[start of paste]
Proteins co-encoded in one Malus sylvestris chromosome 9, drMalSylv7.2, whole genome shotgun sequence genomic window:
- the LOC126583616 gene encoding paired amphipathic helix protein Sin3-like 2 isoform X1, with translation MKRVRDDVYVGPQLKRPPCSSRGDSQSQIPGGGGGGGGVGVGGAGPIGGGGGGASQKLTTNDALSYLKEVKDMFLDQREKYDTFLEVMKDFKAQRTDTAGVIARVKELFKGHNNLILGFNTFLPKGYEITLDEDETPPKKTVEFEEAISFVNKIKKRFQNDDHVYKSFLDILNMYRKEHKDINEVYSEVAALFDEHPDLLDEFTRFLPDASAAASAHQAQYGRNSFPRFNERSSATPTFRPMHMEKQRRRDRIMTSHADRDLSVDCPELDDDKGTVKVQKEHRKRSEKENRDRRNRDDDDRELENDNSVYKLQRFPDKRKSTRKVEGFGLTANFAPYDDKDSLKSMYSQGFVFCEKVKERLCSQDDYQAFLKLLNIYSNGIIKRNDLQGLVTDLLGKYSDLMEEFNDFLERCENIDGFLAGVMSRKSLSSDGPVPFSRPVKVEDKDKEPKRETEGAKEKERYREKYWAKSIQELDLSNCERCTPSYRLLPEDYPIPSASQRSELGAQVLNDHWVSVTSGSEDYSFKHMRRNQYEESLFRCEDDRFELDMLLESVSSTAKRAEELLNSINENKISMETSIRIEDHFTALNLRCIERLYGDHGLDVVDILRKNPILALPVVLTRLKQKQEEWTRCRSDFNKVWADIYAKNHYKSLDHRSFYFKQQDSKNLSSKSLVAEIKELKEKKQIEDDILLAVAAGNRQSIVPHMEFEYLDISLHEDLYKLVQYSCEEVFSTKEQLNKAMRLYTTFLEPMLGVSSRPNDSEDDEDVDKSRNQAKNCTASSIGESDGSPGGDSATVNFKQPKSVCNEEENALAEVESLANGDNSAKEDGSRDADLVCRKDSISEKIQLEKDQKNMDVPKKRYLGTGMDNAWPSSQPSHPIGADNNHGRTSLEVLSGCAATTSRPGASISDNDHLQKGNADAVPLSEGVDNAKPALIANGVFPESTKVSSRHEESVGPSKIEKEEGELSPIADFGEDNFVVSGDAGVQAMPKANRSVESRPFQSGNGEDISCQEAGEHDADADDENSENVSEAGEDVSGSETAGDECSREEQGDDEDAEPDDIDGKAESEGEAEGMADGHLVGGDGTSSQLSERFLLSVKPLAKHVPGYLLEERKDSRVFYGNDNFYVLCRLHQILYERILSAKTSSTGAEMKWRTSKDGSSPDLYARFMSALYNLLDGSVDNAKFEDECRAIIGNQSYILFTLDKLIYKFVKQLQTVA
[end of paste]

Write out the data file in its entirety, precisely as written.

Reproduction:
Proteins co-encoded in one Malus sylvestris chromosome 9, drMalSylv7.2, whole genome shotgun sequence genomic window:
- the LOC126583616 gene encoding paired amphipathic helix protein Sin3-like 2 isoform X1, with translation MKRVRDDVYVGPQLKRPPCSSRGDSQSQIPGGGGGGGGVGVGGAGPIGGGGGGASQKLTTNDALSYLKEVKDMFLDQREKYDTFLEVMKDFKAQRTDTAGVIARVKELFKGHNNLILGFNTFLPKGYEITLDEDETPPKKTVEFEEAISFVNKIKKRFQNDDHVYKSFLDILNMYRKEHKDINEVYSEVAALFDEHPDLLDEFTRFLPDASAAASAHQAQYGRNSFPRFNERSSATPTFRPMHMEKQRRRDRIMTSHADRDLSVDCPELDDDKGTVKVQKEHRKRSEKENRDRRNRDDDDRELENDNSVYKLQRFPDKRKSTRKVEGFGLTANFAPYDDKDSLKSMYSQGFVFCEKVKERLCSQDDYQAFLKLLNIYSNGIIKRNDLQGLVTDLLGKYSDLMEEFNDFLERCENIDGFLAGVMSRKSLSSDGPVPFSRPVKVEDKDKEPKRETEGAKEKERYREKYWAKSIQELDLSNCERCTPSYRLLPEDYPIPSASQRSELGAQVLNDHWVSVTSGSEDYSFKHMRRNQYEESLFRCEDDRFELDMLLESVSSTAKRAEELLNSINENKISMETSIRIEDHFTALNLRCIERLYGDHGLDVVDILRKNPILALPVVLTRLKQKQEEWTRCRSDFNKVWADIYAKNHYKSLDHRSFYFKQQDSKNLSSKSLVAEIKELKEKKQIEDDILLAVAAGNRQSIVPHMEFEYLDISLHEDLYKLVQYSCEEVFSTKEQLNKAMRLYTTFLEPMLGVSSRPNDSEDDEDVDKSRNQAKNCTASSIGESDGSPGGDSATVNFKQPKSVCNEEENALAEVESLANGDNSAKEDGSRDADLVCRKDSISEKIQLEKDQKNMDVPKKRYLGTGMDNAWPSSQPSHPIGADNNHGRTSLEVLSGCAATTSRPGASISDNDHLQKGNADAVPLSEGVDNAKPALIANGVFPESTKVSSRHEESVGPSKIEKEEGELSPIADFGEDNFVVSGDAGVQAMPKANRSVESRPFQSGNGEDISCQEAGEHDADADDENSENVSEAGEDVSGSETAGDECSREEQGDDEDAEPDDIDGKAESEGEAEGMADGHLVGGDGTSSQLSERFLLSVKPLAKHVPGYLLEERKDSRVFYGNDNFYVLCRLHQILYERILSAKTSSTGAEMKWRTSKDGSSPDLYARFMSALYNLLDGSVDNAKFEDECRAIIGNQSYILFTLDKLIYKFVKQLQTVA